One of the things I think is so special about our camping system is the partnership opportunities that arise within the isolated communities. Do you have a connection to camping?

So, camping is so fascinating to me because it is the essence of community, and community that’s often built in a very short time period. You walk into a camp - like I have at Kutz today - and I see people who only after only a few days really feel like they’re a family in part, and they really feel together. They’re working together successfully. They’re bouncing ideas off of each other.

I had an opportunity to sit with the leadership team when I first got here and hear the conversation, and I was so impressed by the level of dialogue and the collaborative spirit with which the conversation was held. So, I think partnerships are about being able to generate great thinking and doing it in a way where people feel supported and feel part of the community that is really reflected at camp.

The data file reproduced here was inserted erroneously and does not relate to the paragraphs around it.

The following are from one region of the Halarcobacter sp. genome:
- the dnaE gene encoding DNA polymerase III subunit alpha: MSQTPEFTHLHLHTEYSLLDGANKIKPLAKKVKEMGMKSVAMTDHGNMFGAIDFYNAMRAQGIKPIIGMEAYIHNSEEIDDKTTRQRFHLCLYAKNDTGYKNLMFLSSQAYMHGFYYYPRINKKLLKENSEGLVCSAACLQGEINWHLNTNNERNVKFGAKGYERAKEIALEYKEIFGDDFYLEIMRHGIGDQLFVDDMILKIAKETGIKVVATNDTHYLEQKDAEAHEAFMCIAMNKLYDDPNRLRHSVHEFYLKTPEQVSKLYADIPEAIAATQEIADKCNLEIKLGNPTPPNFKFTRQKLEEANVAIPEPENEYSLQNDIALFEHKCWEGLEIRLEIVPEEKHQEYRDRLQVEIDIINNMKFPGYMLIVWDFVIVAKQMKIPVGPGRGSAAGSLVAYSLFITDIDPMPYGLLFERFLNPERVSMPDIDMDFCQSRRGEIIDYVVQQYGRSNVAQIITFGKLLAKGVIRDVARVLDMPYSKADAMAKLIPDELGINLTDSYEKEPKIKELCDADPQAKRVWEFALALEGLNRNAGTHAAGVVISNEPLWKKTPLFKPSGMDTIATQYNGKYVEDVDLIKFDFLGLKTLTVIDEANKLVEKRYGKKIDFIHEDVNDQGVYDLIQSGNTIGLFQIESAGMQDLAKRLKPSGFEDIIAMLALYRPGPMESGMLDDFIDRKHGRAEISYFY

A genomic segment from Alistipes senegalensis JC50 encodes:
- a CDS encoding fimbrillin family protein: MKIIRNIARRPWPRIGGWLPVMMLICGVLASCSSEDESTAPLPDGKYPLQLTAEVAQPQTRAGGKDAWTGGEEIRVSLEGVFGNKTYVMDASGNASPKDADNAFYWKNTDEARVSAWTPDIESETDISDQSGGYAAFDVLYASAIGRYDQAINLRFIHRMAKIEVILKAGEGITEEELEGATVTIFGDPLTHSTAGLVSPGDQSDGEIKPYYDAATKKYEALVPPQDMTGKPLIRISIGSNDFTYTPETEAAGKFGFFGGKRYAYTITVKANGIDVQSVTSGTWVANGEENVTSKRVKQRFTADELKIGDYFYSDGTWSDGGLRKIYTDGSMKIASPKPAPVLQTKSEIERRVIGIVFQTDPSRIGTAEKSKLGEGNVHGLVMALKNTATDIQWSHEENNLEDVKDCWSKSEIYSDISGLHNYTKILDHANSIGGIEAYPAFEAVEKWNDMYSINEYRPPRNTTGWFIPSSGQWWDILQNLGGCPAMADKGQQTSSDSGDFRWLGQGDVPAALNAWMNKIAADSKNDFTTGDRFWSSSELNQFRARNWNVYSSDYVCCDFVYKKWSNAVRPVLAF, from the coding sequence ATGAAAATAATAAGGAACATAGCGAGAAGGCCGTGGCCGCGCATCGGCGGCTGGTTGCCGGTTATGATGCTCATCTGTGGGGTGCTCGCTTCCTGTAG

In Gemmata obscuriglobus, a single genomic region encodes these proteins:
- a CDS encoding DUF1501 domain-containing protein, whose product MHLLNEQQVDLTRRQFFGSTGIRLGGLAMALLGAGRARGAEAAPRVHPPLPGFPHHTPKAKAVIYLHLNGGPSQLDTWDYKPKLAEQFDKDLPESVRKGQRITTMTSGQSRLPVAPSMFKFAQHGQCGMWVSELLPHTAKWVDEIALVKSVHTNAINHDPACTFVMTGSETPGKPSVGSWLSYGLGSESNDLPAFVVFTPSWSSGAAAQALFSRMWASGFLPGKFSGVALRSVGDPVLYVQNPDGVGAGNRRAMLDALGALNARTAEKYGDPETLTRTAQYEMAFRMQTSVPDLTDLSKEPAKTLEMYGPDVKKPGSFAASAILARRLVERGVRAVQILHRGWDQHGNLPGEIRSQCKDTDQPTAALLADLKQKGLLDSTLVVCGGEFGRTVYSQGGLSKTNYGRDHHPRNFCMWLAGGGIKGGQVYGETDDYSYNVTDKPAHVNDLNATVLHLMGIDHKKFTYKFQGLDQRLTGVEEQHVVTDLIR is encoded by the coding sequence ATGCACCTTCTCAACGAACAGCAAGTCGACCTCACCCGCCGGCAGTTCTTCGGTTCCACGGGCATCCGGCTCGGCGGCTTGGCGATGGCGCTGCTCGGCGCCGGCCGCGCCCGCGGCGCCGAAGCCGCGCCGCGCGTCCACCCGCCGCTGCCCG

And Julie, I had also heard that this is your first time on camp.

That is correct.

Could you share with us some of your first impressions?

Yeah, I’ve seen so much in such a short time. I’ve seen the lovely landscape, which certainly - I think - helps to build community. I’ve seen such intentionality here around inclusion and diversity, and that is something I’d like to be able to spend more time thinking about and looking at at Kutz and at the other camps of the URJ. We really, we talk about audacious hospitality and from the moment I walked into the facility, to what I saw with the many members of the community, we really speak audacious hospitality, but more importantly we live it here.